This page is about Shipping Documents to Import Clothes
Shipping Documents you will Hear About
• Air waybills for Air Shipments
• Ocean Waybill for Ocean Shipments
• Bill of lading
• Commercial invoice
• Consular invoice
• Certificate of origin
• Dock receipt and a warehouse receipt
• Destination control statement
• Shipper's Export Declaration (SED)
• Export license
• Export packing list
• Insurance certificate
Vocabulary you will need to know:
Importer of Record can be any one of the following entities: owner, purchaser, or licensed customs broker designated by the owner, or consignee. The Importer of Record is responsible for paying the duty on the goods. Your shipping company will explain the advantages and disadvantages of choosing the Importer of Record.
Imported goods are not legally entered until after the shipment has arrived within the port of entry, delivery of the merchandise has been authorized by U.S. Customs and Border Protection office (CBP,) and estimated duties have been paid. It is the importer of record's responsibility to arrange for examination and release of the goods.
Consigning is the act of giving over to another person or company, custody of goods, but retaining legal ownership until the goods are delivered. So, while your garments are in transit, you, the consigner, temporarily give “ownership” to the consignee. The consignee is the shipping company. Once the shipment is complete and goods are received in your warehouse, the consignee “returns” your goods to you. You will encounter these terms on many shipping documents.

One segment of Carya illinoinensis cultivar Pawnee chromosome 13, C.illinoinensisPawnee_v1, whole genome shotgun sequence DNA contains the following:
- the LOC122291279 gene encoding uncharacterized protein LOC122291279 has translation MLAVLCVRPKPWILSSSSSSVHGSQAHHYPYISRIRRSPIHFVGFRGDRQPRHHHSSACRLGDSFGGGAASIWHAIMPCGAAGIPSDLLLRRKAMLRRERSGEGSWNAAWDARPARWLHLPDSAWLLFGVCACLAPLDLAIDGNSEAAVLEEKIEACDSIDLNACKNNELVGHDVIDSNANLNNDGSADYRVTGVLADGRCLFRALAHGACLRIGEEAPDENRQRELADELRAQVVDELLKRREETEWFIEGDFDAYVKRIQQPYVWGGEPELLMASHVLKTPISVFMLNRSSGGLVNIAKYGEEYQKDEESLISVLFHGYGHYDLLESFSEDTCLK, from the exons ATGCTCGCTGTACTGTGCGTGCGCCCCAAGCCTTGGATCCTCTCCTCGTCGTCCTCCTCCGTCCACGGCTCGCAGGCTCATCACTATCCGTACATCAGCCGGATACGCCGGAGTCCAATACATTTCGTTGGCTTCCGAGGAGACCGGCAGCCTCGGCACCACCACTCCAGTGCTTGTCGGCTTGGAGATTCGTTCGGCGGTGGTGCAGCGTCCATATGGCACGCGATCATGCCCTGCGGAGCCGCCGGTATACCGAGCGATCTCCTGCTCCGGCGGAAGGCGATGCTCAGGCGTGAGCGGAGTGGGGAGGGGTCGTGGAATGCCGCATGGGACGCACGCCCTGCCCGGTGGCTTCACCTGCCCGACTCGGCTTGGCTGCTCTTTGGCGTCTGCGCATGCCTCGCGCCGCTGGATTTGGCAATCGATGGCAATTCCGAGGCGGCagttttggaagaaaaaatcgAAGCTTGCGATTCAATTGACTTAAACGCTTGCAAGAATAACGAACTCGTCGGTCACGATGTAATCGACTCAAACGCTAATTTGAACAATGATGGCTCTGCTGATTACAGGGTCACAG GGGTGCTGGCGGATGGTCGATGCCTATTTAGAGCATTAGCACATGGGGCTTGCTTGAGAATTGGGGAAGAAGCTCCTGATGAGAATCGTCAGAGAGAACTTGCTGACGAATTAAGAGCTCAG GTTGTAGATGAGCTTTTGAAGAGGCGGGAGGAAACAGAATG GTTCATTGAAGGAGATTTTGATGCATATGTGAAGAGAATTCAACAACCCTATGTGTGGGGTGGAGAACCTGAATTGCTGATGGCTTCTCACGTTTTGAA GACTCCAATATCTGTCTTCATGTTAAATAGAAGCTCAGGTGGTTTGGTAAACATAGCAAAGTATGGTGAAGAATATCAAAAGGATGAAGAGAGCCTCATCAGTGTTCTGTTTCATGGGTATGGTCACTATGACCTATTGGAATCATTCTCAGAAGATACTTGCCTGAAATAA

Lading is the act of loading cargo shipments on board a vessel for transportation to the United States. Port of lading is where the goods are initially loaded on the vessel. Port of unlading is the where the goods are unloaded from the vessel.
Bill of Lading is a document providing the vessel captain and the carrier all the details needed to process the freight shipment and invoice it correctly. It contains a detailed list of the containers’ content.
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Brief Description of Shipping Documents to Import Clothes into Vietnam
Air waybills for Air Shipments or Ocean waybills…
A waybill is a document issued by a carrier, giving details and instructions relating to the shipment of a consignment of goods. Typically it will show the names of the consignor and consignee, the point of origin of the consignment, its destination, and route.
Bill of lading
A bill of lading is a contract between the owner of the goods and the carrier. When the freight is laden on board at origin, the original bill of lading is produced and provided to the shipper. The shipment cannot be released to the consignee at destination as long as the shipper holds that original bill of lading. At some point, the shipper will release their hold on the cargo, usually once the shipper has been paid, and the original is sent to the importer by courier. At that point, it can be presented to the shipping company at destination to secure the release of the freight.
A commercial invoice is a bill for the goods, from the seller to the buyer. Governments use commercial invoices to determine the true value of goods when assessing customs duties.